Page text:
When some Georgia voters showed up at the polls last fall, their registrations had mysteriously disappeared without a trace. They couldn’t vote except on provisional ballots.
The unsolved case of the missing voter registrations and a federal lawsuit prompted state lawmakers to pass a bill requiring election officials to strengthen protections against hacking, tampering and computer errors.
Secretary of State Brad Raffensperger would be responsible for creating security protocols for voter registration information consistent with standards set by national cybersecurity and election organizations, according to House Bill 392.
The bill is awaiting Gov. Brian Kemp’s signature or veto. Kemp’s office didn’t respond to an email seeking comment.
“If the governor signs it, this bill will represent a significant upgrade to the security of the system,” said Max Feldman, an attorney for the Brennan Center for Justice, a policy institute at New York University focused on democracy and criminal justice that is representing plaintiffs in the lawsuit. “Ensuring that any sort of gaps in security that would expose voters’ registration information or allow third parties to change registration information on the voter registration list is what we’re hoping will be addressed here.”
Deputy Secretary of State Jordan Fuchs said the legislation puts the force of law behind the state’s existing security procedures.
“Security of the voting system is Secretary Raffensperger’s top priority,” Fuchs said. “This law recognizes that priority and should help put an end to unfounded speculation and meritless claims that our election data is not secure.”
The legislation arose from an ongoing federal lawsuit that accused election officials of failing to protect voter registration information, allegedly making it possible for someone to gain access to the state’s voter registration system and change registration information. Attorneys for the Secretary of State’s Office responded in court filings that potential vulnerabilities are speculative, and if they exist, it’s unknown whether they’ve been exploited.
The lawsuit, filed by the government accountability group Common Cause Georgia, listed three voters whose registrations went missing during the 2018 election, along with poll watchers and volunteers who heard complaints from voters about problems with their registrations.
One Roswell voter had been registered to vote for 17 years, but Fulton County election officials told him there was no record of him ever having voted in Georgia, according to the lawsuit. Another voter in Gwinnett County cast her ballot in the 2016 presidential election, but election officials couldn’t find her registration in 2018. An Atlanta voter was also told she wasn’t registered, and the issue wasn’t rectified until she found a record of her registration at the library where she had signed up to vote in May.
Election officials across Georgia issued provisional ballots more frequently last fall than in previous elections, according to the lawsuit. The percentage of provisional ballots increased to 0.54% in 2018, compared with 0.47% in 2014.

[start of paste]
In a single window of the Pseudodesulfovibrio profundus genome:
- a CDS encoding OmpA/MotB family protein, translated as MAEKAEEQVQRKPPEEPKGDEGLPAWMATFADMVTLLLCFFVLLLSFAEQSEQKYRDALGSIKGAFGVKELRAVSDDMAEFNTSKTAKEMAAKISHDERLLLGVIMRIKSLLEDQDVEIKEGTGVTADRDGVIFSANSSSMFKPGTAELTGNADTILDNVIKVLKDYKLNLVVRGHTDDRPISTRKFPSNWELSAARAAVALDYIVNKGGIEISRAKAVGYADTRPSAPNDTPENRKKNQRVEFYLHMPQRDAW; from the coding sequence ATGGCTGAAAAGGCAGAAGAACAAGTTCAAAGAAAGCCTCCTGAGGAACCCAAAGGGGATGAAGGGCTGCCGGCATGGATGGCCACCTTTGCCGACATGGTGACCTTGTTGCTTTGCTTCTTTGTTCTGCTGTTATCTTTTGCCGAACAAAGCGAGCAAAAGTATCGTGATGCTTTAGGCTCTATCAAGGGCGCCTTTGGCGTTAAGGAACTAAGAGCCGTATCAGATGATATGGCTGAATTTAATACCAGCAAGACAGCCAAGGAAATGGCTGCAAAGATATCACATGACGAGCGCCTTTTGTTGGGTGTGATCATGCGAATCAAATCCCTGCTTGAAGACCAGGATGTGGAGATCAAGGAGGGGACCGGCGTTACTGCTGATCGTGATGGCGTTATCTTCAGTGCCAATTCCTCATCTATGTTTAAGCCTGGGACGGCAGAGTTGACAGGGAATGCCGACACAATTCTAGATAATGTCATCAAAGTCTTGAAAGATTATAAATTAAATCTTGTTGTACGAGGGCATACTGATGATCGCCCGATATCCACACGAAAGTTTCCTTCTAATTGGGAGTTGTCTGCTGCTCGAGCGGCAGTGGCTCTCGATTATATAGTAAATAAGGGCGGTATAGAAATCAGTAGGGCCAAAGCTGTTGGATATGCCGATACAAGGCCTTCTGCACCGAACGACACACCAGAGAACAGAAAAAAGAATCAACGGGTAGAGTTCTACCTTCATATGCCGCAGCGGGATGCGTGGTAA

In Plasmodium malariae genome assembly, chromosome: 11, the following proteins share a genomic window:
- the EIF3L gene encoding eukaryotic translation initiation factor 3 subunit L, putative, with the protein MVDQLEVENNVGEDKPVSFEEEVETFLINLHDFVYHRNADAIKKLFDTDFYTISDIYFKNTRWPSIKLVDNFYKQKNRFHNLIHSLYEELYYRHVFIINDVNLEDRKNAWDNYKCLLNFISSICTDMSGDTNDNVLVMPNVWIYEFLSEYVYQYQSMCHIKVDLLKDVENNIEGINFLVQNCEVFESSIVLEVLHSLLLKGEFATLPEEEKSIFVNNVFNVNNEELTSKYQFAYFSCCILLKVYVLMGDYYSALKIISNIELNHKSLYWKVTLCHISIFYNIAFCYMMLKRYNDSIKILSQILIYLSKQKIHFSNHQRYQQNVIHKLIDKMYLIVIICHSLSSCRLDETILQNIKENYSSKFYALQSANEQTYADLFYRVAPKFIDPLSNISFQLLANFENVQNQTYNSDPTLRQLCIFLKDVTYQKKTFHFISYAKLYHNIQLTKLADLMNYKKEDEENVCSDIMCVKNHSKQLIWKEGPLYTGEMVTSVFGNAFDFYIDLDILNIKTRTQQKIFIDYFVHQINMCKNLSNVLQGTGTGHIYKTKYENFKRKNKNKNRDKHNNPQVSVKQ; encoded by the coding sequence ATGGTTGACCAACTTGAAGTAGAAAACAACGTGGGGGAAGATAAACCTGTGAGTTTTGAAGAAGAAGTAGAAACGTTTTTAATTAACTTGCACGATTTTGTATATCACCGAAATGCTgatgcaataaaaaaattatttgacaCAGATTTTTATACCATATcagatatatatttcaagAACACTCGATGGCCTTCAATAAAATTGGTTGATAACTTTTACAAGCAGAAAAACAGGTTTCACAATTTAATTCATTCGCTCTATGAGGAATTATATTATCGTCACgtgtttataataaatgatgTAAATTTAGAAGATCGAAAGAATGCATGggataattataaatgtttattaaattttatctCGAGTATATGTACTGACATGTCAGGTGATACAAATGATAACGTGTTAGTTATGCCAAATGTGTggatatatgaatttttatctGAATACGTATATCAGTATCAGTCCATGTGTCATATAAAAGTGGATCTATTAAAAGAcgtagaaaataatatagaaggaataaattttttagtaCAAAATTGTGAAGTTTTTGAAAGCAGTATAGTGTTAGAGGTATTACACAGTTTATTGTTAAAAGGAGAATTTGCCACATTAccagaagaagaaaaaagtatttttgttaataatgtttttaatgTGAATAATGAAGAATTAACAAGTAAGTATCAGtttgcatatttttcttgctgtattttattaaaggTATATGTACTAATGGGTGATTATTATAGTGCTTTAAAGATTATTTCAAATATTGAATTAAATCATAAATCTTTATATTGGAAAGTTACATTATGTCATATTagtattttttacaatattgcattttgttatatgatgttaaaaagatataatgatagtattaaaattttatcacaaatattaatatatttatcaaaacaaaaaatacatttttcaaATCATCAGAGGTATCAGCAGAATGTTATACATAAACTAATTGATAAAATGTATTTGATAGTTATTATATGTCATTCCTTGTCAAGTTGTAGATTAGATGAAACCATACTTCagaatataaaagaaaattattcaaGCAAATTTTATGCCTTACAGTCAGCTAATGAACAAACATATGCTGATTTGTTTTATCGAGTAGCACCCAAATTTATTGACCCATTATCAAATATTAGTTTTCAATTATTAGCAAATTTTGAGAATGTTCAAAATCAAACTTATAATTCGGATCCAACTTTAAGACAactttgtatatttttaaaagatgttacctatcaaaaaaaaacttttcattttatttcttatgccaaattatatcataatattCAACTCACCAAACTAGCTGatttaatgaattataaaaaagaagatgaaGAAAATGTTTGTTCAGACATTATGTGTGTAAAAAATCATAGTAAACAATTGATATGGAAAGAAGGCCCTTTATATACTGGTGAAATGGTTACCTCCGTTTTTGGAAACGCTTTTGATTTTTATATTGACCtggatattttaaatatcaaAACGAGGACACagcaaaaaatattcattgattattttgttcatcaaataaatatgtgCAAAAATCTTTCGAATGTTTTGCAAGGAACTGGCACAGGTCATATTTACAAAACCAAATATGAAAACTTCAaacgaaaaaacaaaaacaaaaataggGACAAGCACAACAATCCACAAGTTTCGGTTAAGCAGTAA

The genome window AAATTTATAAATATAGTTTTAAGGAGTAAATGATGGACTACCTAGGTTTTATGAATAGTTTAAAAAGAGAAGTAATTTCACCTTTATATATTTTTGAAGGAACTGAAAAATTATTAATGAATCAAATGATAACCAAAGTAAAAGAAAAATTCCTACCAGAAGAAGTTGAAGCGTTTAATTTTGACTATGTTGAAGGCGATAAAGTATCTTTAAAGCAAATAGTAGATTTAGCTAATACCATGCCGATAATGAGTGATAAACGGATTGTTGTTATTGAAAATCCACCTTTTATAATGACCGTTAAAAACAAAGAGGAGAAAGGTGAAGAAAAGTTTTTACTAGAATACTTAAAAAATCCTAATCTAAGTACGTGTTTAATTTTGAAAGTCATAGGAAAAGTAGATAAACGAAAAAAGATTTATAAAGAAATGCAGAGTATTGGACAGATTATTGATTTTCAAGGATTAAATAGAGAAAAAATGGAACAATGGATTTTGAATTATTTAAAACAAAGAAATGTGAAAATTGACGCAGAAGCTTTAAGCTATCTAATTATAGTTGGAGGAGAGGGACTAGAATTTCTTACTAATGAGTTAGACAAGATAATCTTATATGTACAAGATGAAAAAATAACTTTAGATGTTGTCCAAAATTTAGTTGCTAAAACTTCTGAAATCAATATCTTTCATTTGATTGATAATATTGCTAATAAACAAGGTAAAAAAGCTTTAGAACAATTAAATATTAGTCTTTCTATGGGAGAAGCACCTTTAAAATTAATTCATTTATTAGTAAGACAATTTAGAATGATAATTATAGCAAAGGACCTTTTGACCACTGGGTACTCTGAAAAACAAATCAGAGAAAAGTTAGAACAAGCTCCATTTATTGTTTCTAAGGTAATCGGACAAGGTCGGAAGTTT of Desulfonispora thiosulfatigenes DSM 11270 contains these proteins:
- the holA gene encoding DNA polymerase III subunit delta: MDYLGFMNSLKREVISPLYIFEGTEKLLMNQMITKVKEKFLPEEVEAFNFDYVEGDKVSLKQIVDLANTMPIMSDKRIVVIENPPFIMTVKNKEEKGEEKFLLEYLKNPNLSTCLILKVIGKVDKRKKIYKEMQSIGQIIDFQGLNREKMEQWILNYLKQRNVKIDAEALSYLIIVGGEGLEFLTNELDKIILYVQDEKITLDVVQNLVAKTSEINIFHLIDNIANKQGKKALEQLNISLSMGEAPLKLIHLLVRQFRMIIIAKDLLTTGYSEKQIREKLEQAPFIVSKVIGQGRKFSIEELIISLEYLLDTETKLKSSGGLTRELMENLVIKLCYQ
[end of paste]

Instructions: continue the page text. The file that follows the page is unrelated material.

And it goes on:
Sara Henderson, the executive director for Common Cause Georgia, said the legislation addresses the main concerns of her organization’s lawsuit. If Kemp signs the bill, Common Cause will evaluate the next steps for the court case. Feldman declined to say whether the new security protocols would resolve the lawsuit.
While it’s unknown whether Georgia voter registration information has ever been compromised, it has been exposed in the past:
- Voter information was available for download from a state election server housed at Kennesaw State University in 2016.
- The Secretary of State’s Office in 2015 inadvertently released the personal information of more than 6 million Georgia voters to 12 organizations, including statewide political parties and news media organizations that legally buy more limited voter information from the state.
- A computing expert warned last fall that anyone’s voter registration information could be obtained from the state’s My Voter Page and voter registration websites. The Common Cause lawsuit said voter data could have been accessed and changed, an allegation the Secretary of State’s Office denied.
Under HB 392, the Secretary of State’s Office would implement security practices and consider recommendations from the National Institute of Standards and Technology, a science laboratory within the U.S. Commerce Department that promotes cybersecurity standards; the Center for Internet Security, a nonprofit organization that helps prevent cyberthreats; and the U.S. Election Assistance Commission, a federal agency that provides election administration information.
Security standards could include voter registration system backups, access logs and precautions against denial-of-service attacks that could attempt to overload election websites, said Edgardo Cortés, an election security adviser for the Brennan Center and Virginia’s former elections commissioner.
Election officials could also strengthen verification safeguards before anyone could access the state’s voter registration system, such as requiring both a password along with another method of authentication, he said.
“It’s a big step for Georgia,” Cortés said. “It will give the public assurance that the state is reviewing election security on a regular basis.”
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